Silicone implants are filled with a silicone gel. The newest type of silicone implant is called a cohesive gel implant. These implants are more expensive but are more similar to a natural breast in both feel and appearance.
Other aspects of a breast implant that can be altered to impact the aesthetic outcome include size or volume, vertical height, horizontal width, projection (length front to back), and shape of the implant, which can be round or anatomic (tear drop) shaped.
In your consultation, the advantages and disadvantages of each implant type will be discussed and the appropriate size, shape and type of implant will be chosen to help you achieve your desired aesthetic goals.
Choosing the size of the implant
Implant size is a very personal decision. During your consultation your plastic surgeon will provide you with a variety of implant sizes from which you can choose based on both your preoperative measurements as well as your desired outcome. It is important to think about what your goals of surgery are prior to meeting your plastic surgeon. There are many resources that patients use to help them decide including looking at photos, discussing with friends or family members or looking at websites for before and after comparisons. Once in your consultation, there can be an opportunity to try sample implants in a bra. A decision about the size of your implants should not be rushed and many patients will take some time to think about their choice after their consultation prior to making their final selection. There is a limit on how large of a breast implant can be used and this is based on your body and the existing shape of your breasts.
What to expect in the recovery? How long will I be off work? When can I resume exercise?
Breast augmentation is performed under general anesthetic. An anesthetist will put you to sleep and monitor you throughout your operation. Once your operation is complete you will be monitored in the recovery room. Once the effects of the anesthesia have worn off you will be able to go home. You will need a friend or a family member to accompany you home from your operation and help you until you are able to manage independently. You will have some soreness and swelling after your surgery and will be given pain medication to help manage these symptoms. You will be required to wear a supportive bra throughout your recovery period. You will not be able to perform strenuous physical activity after your surgery until cleared by your physician. Plan on relaxing and taking it easy for 1 to 2 weeks postoperatively at which time you will likely be able to begin increasing your activity level. Activity restrictions moving forward will be discussed with you at your follow up visits.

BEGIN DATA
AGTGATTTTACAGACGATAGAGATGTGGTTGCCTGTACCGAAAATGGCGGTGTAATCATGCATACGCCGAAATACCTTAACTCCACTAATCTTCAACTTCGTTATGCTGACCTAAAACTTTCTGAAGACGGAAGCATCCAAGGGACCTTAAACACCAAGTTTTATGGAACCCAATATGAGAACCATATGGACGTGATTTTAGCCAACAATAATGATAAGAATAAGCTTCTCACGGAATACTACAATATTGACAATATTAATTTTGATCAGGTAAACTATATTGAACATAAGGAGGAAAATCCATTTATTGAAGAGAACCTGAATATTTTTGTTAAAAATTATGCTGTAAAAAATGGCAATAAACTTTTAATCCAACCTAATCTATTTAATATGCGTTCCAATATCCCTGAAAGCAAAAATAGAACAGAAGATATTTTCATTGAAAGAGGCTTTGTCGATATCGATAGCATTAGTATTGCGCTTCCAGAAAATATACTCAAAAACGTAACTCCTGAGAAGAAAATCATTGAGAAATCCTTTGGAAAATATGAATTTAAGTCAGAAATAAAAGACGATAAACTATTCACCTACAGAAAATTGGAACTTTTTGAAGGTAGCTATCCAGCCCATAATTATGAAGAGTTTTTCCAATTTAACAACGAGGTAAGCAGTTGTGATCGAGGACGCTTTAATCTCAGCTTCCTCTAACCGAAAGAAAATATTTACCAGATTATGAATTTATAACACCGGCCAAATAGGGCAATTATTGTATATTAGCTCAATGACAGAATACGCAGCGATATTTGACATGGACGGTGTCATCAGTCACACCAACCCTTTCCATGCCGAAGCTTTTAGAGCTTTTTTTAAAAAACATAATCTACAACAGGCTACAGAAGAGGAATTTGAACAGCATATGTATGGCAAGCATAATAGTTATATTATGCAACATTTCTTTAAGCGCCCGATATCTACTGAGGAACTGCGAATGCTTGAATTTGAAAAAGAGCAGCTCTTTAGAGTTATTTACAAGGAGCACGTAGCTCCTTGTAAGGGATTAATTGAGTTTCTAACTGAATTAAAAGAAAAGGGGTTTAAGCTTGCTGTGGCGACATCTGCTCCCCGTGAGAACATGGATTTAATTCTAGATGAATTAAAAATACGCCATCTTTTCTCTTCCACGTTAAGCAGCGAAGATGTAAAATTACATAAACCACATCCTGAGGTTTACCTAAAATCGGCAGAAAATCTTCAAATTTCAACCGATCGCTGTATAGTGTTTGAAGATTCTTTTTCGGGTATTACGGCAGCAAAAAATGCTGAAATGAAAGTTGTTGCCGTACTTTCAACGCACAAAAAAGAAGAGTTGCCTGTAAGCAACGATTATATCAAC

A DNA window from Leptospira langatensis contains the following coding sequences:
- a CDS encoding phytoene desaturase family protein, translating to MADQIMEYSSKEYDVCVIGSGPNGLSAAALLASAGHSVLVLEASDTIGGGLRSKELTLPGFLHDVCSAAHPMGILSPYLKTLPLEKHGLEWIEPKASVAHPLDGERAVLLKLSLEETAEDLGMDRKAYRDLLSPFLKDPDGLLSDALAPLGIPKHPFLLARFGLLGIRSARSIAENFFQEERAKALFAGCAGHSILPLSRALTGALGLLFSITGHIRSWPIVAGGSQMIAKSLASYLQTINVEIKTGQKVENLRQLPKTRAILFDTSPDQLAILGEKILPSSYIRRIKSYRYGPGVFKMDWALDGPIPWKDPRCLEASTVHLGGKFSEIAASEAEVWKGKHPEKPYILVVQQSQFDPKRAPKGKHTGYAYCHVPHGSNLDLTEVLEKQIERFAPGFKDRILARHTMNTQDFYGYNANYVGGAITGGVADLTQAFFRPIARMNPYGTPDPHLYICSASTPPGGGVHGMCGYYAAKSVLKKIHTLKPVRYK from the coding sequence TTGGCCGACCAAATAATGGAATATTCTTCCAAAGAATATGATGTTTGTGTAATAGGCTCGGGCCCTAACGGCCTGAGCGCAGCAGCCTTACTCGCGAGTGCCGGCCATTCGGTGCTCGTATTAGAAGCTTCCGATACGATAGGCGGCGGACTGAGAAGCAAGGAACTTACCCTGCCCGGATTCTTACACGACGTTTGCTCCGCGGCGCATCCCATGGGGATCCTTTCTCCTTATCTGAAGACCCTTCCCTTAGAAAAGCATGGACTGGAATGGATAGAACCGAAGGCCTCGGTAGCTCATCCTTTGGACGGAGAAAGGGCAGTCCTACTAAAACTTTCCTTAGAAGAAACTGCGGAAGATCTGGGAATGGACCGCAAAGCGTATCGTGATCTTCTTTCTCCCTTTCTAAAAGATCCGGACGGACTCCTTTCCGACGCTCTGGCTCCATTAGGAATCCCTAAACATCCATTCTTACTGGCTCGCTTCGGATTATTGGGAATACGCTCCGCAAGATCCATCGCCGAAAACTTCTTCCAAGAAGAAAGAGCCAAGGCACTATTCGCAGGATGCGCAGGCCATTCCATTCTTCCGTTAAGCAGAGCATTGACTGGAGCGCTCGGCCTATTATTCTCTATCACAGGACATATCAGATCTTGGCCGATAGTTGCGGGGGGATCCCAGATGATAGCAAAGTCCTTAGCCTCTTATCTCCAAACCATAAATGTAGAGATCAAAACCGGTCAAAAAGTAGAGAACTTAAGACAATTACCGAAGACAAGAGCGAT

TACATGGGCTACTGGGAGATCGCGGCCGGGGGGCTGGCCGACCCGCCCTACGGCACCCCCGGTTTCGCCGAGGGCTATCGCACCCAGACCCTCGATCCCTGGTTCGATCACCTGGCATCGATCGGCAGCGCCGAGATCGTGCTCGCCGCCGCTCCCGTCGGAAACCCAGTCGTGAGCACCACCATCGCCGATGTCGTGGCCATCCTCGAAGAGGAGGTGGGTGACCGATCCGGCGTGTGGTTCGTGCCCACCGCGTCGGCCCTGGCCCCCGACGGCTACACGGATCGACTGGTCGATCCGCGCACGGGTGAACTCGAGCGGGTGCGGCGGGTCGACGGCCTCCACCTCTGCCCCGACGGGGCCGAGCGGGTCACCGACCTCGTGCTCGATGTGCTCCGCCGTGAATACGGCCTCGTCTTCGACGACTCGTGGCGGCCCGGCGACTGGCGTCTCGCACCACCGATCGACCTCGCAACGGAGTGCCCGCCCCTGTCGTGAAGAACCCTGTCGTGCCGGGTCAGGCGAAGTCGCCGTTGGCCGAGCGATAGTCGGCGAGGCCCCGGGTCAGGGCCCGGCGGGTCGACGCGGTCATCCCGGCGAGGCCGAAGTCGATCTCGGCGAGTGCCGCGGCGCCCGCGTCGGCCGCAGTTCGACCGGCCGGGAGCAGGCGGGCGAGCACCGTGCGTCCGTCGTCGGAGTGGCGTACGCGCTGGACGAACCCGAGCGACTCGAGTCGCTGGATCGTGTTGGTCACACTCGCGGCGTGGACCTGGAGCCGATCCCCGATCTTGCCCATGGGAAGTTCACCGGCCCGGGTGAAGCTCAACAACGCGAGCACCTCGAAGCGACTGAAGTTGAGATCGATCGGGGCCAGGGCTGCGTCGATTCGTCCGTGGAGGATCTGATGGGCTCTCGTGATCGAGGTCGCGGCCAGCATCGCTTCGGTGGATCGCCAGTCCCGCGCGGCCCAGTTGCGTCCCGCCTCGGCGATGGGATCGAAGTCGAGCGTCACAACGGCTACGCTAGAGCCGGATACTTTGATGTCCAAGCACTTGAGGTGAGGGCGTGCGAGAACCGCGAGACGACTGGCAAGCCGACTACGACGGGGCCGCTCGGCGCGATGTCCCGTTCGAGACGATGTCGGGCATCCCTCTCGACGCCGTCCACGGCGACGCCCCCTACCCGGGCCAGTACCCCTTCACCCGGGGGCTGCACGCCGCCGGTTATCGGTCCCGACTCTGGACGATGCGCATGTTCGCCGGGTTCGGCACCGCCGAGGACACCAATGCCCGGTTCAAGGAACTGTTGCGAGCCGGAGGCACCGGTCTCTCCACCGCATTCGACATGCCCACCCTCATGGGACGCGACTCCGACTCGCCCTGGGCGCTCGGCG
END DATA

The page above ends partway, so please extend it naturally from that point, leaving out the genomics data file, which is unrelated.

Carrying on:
Immediately postoperatively, your breast implants may not appear exactly as you had planned which is normal. Your implants will begin to settle into your desired shape and position as the postoperative swelling subsides. This process usually takes between 3 to 6 months.
What are some common complications of surgery?
Breast surgery is generally very safe however it is not without risk. Your fitness to undergo elective surgery will be determined pre-operatively by your surgeon and risks related to the surgery and anesthesia will be discussed. If you have preexisting medical problems you may see an anesthesiologist prior to your operation. Some patients may not be suitable for elective surgery due to an unacceptable level of surgical risk although this is very rare.
Risks of breast augmentation include infection (which may or may not require removal of the implant), bleeding and blood clots, pain, fluid accumulation in the implant pocket and complications related to the anesthesia. Sometimes patients complain of difficulty with breast feeding postoperatively or a change in breast or nipple sensation. A scar forms internally surrounding the implant that is called a capsule. This may harden or tighten, a process known as capsular contracture. This can lead to discomfort, breast firmness and an abnormal appearance. Sometimes surgery is required to remove the capsule or implant. As well, skin scars can vary and occasionally can be permanently raised or discolored. Finally, breast implants may have to be changed or replaced if they are damaged (a saline implant deflates or a silicone implant ruptures).
These risks will be reviewed with you preoperatively. It is important to consider these possible early and late complications when deciding if breast augmentation is right for you.
When will I see the final results of the surgery?
Healing after breast augmentation is a gradual process. Some mild swelling may persist for several months. This process usually takes between 3 to 6 months.